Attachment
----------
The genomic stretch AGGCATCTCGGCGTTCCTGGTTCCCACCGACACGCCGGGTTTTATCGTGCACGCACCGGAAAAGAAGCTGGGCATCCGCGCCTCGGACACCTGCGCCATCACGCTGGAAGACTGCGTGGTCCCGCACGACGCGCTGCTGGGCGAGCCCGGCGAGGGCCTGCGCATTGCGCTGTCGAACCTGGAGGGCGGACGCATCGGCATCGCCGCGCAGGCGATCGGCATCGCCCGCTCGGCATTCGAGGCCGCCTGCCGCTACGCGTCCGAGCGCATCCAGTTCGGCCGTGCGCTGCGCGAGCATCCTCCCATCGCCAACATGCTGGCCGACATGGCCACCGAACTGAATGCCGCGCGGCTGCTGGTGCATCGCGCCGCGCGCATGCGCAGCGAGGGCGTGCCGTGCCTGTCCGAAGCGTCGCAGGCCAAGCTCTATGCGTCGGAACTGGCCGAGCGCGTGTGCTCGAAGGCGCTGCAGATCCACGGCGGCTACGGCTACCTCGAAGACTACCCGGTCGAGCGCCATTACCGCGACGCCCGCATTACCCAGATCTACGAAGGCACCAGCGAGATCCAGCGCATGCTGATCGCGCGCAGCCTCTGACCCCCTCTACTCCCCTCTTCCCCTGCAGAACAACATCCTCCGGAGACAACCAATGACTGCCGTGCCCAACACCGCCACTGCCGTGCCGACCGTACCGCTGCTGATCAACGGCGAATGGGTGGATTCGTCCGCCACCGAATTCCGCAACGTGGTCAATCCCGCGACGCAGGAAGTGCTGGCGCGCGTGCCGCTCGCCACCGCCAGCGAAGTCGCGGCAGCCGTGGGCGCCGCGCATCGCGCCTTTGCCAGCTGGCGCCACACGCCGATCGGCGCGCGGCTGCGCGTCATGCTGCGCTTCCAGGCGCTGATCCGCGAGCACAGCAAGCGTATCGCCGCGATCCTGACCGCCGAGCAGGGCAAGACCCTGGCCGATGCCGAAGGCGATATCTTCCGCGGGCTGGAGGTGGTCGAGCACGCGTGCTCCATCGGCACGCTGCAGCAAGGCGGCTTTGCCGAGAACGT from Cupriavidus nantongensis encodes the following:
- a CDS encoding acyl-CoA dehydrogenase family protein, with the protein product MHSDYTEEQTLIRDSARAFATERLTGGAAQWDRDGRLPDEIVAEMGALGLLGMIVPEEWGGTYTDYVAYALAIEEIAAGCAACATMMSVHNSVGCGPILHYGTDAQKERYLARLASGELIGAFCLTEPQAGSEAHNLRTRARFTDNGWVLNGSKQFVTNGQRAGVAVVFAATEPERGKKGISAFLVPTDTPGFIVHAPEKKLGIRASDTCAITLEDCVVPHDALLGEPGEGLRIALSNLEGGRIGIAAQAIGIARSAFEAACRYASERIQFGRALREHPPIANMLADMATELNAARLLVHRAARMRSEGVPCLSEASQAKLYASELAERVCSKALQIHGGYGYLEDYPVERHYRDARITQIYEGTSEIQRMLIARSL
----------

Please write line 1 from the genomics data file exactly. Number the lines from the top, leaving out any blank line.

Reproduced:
The genomic stretch AGGCATCTCGGCGTTCCTGGTTCCCACCGACACGCCGGGTTTTATCGTGCACGCACCGGAAAAGAAGCTGGGCATCCGCGCCTCGGACACCTGCGCCATCACGCTGGAAGACTGCGTGGTCCCGCACGACGCGCTGCTGGGCGAGCCCGGCGAGGGCCTGCGCATTGCGCTGTCGAACCTGGAGGGCGGACGCATCGGCATCGCCGCGCAGGCGATCGGCATCGCCCGCTCGGCATTCGAGGCCGCCTGCCGCTACGCGTCCGAGCGCATCCAGTTCGGCCGTGCGCTGCGCGAGCATCCTCCCATCGCCAACATGCTGGCCGACATGGCCACCGAACTGAATGCCGCGCGGCTGCTGGTGCATCGCGCCGCGCGCATGCGCAGCGAGGGCGTGCCGTGCCTGTCCGAAGCGTCGCAGGCCAAGCTCTATGCGTCGGAACTGGCCGAGCGCGTGTGCTCGAAGGCGCTGCAGATCCACGGCGGCTACGGCTACCTCGAAGACTACCCGGTCGAGCGCCATTACCGCGACGCCCGCATTACCCAGATCTACGAAGGCACCAGCGAGATCCAGCGCATGCTGATCGCGCGCAGCCTCTGACCCCCTCTACTCCCCTCTTCCCCTGCAGAACAACATCCTCCGGAGACAACCAATGACTGCCGTGCCCAACACCGCCACTGCCGTGCCGACCGTACCGCTGCTGATCAACGGCGAATGGGTGGATTCGTCCGCCACCGAATTCCGCAACGTGGTCAATCCCGCGACGCAGGAAGTGCTGGCGCGCGTGCCGCTCGCCACCGCCAGCGAAGTCGCGGCAGCCGTGGGCGCCGCGCATCGCGCCTTTGCCAGCTGGCGCCACACGCCGATCGGCGCGCGGCTGCGCGTCATGCTGCGCTTCCAGGCGCTGATCCGCGAGCACAGCAAGCGTATCGCCGCGATCCTGACCGCCGAGCAGGGCAAGACCCTGGCCGATGCCGAAGGCGATATCTTCCGCGGGCTGGAGGTGGTCGAGCACGCGTGCTCCATCGGCACGCTGCAGCAAGGCGGCTTTGCCGAGAACGT from Cupriavidus nantongensis encodes the following: